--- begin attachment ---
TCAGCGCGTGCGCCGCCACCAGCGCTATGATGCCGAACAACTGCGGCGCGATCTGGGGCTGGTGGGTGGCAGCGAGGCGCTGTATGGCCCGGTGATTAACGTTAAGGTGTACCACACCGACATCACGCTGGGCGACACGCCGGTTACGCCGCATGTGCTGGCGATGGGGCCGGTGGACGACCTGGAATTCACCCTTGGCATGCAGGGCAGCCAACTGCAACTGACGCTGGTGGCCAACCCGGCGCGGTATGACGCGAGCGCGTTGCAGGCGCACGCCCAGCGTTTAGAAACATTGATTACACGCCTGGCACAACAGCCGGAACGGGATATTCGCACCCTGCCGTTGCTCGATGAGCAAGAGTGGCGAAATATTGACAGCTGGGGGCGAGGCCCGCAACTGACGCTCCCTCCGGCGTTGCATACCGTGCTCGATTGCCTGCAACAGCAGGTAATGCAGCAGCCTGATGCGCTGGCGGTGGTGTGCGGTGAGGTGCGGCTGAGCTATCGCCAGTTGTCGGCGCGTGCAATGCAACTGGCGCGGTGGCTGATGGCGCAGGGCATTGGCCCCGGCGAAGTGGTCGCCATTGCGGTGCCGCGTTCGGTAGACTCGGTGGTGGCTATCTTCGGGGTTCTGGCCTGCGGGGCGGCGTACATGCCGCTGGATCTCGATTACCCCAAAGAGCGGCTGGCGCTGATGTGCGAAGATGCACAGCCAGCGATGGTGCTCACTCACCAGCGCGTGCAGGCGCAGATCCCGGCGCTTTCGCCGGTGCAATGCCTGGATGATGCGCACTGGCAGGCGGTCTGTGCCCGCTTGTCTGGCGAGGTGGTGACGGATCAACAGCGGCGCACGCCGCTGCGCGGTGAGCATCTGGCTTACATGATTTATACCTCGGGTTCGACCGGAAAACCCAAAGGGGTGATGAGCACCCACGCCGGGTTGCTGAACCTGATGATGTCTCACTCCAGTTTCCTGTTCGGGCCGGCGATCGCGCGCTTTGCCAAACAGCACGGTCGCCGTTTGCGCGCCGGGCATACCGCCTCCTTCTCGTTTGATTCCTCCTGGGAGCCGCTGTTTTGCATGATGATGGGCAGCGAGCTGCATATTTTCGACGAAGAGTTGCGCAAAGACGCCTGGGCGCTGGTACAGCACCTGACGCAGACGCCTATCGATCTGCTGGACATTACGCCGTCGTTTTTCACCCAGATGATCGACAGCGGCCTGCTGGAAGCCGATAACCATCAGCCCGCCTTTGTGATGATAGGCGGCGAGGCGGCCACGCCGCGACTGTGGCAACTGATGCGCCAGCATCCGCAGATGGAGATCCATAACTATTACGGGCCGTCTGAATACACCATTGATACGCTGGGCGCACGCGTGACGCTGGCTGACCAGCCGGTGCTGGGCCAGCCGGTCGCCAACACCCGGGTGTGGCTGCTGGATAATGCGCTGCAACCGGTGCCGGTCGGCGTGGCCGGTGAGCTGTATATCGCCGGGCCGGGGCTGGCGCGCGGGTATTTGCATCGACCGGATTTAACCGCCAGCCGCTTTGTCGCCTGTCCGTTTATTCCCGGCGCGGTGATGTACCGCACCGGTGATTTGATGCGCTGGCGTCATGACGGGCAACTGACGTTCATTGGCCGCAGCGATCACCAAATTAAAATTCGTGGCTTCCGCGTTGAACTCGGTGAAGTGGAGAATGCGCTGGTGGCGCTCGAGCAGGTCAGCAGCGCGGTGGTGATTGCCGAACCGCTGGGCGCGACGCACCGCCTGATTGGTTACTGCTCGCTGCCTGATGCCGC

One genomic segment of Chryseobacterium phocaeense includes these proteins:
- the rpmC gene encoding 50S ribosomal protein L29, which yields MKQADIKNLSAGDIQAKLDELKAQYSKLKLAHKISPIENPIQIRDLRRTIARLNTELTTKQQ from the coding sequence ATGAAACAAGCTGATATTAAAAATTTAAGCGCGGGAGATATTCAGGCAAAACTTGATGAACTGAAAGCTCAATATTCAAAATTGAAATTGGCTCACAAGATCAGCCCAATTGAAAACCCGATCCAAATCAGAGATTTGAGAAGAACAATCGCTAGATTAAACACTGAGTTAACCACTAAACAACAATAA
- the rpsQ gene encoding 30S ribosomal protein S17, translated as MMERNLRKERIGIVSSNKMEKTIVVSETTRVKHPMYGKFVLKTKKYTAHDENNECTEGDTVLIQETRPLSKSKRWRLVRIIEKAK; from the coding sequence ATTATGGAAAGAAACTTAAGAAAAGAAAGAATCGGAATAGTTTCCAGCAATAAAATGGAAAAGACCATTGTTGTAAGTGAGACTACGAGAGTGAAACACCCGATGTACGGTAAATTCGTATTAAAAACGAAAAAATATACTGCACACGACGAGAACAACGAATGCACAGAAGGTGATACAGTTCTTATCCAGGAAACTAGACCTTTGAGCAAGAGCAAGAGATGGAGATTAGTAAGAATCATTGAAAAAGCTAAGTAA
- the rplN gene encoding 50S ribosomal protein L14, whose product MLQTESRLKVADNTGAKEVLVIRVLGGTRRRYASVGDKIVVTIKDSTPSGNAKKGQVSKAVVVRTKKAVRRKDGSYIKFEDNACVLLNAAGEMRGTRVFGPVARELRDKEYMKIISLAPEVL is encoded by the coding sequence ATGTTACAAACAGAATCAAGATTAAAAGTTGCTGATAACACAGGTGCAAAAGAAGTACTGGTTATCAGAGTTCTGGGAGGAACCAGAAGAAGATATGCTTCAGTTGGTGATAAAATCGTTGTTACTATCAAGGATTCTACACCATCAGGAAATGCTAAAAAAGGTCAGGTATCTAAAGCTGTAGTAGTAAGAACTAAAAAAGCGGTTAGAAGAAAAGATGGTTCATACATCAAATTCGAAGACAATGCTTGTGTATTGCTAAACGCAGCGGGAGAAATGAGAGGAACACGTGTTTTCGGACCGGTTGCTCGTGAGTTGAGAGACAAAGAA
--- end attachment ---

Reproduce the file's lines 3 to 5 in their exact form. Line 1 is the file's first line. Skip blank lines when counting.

- the rpmC gene encoding 50S ribosomal protein L29, which yields MKQADIKNLSAGDIQAKLDELKAQYSKLKLAHKISPIENPIQIRDLRRTIARLNTELTTKQQ from the coding sequence ATGAAACAAGCTGATATTAAAAATTTAAGCGCGGGAGATATTCAGGCAAAACTTGATGAACTGAAAGCTCAATATTCAAAATTGAAATTGGCTCACAAGATCAGCCCAATTGAAAACCCGATCCAAATCAGAGATTTGAGAAGAACAATCGCTAGATTAAACACTGAGTTAACCACTAAACAACAATAA
- the rpsQ gene encoding 30S ribosomal protein S17, translated as MMERNLRKERIGIVSSNKMEKTIVVSETTRVKHPMYGKFVLKTKKYTAHDENNECTEGDTVLIQETRPLSKSKRWRLVRIIEKAK; from the coding sequence ATTATGGAAAGAAACTTAAGAAAAGAAAGAATCGGAATAGTTTCCAGCAATAAAATGGAAAAGACCATTGTTGTAAGTGAGACTACGAGAGTGAAACACCCGATGTACGGTAAATTCGTATTAAAAACGAAAAAATATACTGCACACGACGAGAACAACGAATGCACAGAAGGTGATACAGTTCTTATCCAGGAAACTAGACCTTTGAGCAAGAGCAAGAGATGGAGATTAGTAAGAATCATTGAAAAAGCTAAGTAA
- the rplN gene encoding 50S ribosomal protein L14, whose product MLQTESRLKVADNTGAKEVLVIRVLGGTRRRYASVGDKIVVTIKDSTPSGNAKKGQVSKAVVVRTKKAVRRKDGSYIKFEDNACVLLNAAGEMRGTRVFGPVARELRDKEYMKIISLAPEVL is encoded by the coding sequence ATGTTACAAACAGAATCAAGATTAAAAGTTGCTGATAACACAGGTGCAAAAGAAGTACTGGTTATCAGAGTTCTGGGAGGAACCAGAAGAAGATATGCTTCAGTTGGTGATAAAATCGTTGTTACTATCAAGGATTCTACACCATCAGGAAATGCTAAAAAAGGTCAGGTATCTAAAGCTGTAGTAGTAAGAACTAAAAAAGCGGTTAGAAGAAAAGATGGTTCATACATCAAATTCGAAGACAATGCTTGTGTATTGCTAAACGCAGCGGGAGAAATGAGAGGAACACGTGTTTTCGGACCGGTTGCTCGTGAGTTGAGAGACAAAGAA